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  • Author or Editor: Andy Alaszewski x
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Global Policies, Narratives and Practices
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The past 30 years have seen risk become a major field of study, most recently with the COVID-19 pandemic positioning it at the centre of public awareness, yet there is limited understanding of how risk can and should be used in policy making.

This book provides an accessible guide to the key elements of risk in policy making, including its role in rhetoric to legitimise decisions and choices.

Using risk as a framework, it examines how policy makers in a range of countries responded to the COVID-19 pandemic and explains why some were more successful than others.

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Analysing risk is generally seen as a way of predicting and managing the future, but it can also be used to explain what went wrong in the past. When there is a major disaster with a large loss of life and/or an existential threat to society, then there is pressure to investigate. Inquiries provide a mechanism for investigating the causes of disasters, identifying why risk was poorly managed and attributing blame for failures. Inquiries are a way of neutralising criticism of failures to respond effectively to risk. By appointing independent authoritative experts to investigate their actions, agencies can acknowledge their failures and shortcomings, make amends to those harmed, and demonstrate a willingness to learn lessons and avoid making the same mistakes again. They can also redress reputational damage. While COVID-19 was still spreading round the globe, the actions and inactions of governments were already coming under scrutiny and becoming subject to inquiries, especially by legislatures in democratic countries that have a duty to oversee the executive. Political leaders were aware of such scrutiny, and responded by seeking to present their actions in the best possible light or by trying to deflect blame.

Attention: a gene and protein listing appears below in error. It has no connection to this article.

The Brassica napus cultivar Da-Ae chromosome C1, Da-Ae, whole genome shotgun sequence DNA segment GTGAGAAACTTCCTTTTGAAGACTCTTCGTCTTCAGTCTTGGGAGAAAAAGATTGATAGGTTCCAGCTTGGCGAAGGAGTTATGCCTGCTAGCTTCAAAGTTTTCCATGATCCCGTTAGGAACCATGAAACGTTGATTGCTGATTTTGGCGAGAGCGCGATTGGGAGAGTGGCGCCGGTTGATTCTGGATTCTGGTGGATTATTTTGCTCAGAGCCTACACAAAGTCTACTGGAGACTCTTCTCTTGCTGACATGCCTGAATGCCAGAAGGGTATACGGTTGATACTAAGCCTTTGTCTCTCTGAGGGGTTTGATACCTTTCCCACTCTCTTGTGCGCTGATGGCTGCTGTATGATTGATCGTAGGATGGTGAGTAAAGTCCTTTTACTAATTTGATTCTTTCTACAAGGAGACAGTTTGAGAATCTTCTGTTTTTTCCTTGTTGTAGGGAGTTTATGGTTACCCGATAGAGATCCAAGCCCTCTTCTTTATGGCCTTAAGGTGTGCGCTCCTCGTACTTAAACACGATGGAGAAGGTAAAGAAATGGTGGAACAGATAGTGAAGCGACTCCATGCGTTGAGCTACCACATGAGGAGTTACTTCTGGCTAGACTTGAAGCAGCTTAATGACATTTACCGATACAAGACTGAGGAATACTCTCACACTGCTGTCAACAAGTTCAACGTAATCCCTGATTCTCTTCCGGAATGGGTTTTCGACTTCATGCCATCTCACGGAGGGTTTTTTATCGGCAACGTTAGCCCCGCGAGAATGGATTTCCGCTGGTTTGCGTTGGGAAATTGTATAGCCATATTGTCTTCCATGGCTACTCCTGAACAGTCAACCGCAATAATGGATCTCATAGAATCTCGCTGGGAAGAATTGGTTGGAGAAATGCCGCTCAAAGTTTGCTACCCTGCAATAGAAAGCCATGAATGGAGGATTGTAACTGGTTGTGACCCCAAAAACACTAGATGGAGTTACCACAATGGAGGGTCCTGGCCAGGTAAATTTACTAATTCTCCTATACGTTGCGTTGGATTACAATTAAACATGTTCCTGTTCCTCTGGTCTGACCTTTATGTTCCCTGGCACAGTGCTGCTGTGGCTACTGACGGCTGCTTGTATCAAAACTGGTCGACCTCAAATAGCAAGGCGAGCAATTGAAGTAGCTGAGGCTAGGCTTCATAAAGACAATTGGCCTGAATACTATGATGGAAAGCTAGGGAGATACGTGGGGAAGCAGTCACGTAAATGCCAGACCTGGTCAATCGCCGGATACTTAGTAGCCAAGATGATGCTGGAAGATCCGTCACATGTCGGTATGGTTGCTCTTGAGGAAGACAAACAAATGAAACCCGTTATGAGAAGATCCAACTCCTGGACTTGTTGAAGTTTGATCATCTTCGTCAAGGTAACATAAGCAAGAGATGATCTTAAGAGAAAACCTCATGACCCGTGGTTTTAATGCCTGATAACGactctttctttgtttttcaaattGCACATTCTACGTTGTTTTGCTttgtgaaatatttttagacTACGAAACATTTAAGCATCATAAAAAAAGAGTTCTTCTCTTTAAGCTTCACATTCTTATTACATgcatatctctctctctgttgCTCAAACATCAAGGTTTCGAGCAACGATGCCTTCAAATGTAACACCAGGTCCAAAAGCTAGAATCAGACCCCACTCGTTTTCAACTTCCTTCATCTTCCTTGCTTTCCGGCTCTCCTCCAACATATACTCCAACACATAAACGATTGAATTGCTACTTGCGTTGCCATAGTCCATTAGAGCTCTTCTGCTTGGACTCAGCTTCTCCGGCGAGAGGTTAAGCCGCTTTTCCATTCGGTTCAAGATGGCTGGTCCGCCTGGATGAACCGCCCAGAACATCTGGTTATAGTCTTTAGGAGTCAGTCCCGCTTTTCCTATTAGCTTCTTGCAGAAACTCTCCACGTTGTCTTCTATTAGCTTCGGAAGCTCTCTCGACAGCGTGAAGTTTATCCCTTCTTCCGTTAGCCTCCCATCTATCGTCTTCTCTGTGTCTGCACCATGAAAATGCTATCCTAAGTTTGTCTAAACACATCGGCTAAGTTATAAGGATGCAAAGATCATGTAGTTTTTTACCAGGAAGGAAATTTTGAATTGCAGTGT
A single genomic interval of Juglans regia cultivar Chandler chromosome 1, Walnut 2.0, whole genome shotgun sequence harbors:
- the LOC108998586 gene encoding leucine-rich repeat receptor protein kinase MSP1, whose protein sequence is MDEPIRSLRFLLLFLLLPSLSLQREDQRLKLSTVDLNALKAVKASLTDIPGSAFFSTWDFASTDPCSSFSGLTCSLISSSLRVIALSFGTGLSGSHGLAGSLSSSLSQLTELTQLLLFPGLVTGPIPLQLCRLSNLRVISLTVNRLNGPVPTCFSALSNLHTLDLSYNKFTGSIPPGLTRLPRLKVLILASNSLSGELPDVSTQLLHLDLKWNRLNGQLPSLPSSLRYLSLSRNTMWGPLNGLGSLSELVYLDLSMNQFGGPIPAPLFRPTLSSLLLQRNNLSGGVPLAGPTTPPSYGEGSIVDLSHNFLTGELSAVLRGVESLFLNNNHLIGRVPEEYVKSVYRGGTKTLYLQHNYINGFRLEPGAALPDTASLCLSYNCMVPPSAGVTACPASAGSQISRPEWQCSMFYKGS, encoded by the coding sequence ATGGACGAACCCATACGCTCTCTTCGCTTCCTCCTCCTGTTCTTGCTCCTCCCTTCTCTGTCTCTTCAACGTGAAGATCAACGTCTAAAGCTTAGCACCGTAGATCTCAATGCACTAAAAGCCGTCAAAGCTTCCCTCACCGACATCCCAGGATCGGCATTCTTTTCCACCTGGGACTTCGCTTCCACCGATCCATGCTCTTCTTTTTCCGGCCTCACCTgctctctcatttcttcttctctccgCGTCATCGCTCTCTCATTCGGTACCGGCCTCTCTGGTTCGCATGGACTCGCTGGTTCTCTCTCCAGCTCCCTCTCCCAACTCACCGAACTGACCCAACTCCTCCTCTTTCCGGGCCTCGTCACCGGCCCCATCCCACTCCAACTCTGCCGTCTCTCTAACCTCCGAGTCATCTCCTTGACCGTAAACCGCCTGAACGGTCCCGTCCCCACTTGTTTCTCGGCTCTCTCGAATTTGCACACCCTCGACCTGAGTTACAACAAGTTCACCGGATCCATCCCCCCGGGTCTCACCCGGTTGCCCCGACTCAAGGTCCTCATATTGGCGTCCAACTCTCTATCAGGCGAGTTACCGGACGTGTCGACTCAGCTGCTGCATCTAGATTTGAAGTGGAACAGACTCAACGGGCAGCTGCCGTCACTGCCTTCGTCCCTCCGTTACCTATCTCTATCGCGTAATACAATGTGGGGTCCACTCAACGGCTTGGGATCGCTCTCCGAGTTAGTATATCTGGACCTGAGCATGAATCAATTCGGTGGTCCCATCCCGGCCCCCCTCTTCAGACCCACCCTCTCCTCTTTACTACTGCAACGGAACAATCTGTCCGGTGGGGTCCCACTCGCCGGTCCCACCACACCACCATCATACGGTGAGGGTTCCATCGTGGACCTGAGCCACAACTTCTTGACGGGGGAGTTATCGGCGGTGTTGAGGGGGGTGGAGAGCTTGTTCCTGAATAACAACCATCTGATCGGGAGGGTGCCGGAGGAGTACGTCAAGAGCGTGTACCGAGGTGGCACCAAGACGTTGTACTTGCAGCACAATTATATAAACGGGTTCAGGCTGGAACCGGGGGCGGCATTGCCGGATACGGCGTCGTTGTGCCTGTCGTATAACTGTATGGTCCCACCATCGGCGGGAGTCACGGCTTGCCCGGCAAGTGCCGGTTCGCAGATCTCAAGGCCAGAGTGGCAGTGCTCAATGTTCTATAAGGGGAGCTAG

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The COVID-19 pandemic was inextricably linked to risk. The emergence of a new highly infectious and lethal virus from Wuhan in late 2019 created uncertainty, and policy makers sought to assess the risk it presented. The concept of risk shaped the experience of the pandemic in different ways. With initially limited evidence available, the ways in which policy makers framed the new disease shaped the responses they adopted, whether zero-COVID versus wait and see. Once community transmission was established, measures to limit harm were shaped by risk categorisation and risk work in hospitals. While policy makers claimed to be following the science in their decision making, risk issues were contested within scientific communities and outside, given the lack of consensus and transparency. Policy makers have argued that a proper inquiry cannot take place until the pandemic is over. This has not stopped inquiries being set up. In countries with high infection and death rates, such as the US, UK and Brazil, inquiries have blamed policy makers for failing to recognise the risks of SARS-CoV-2 and for failing to take and communicate timely action.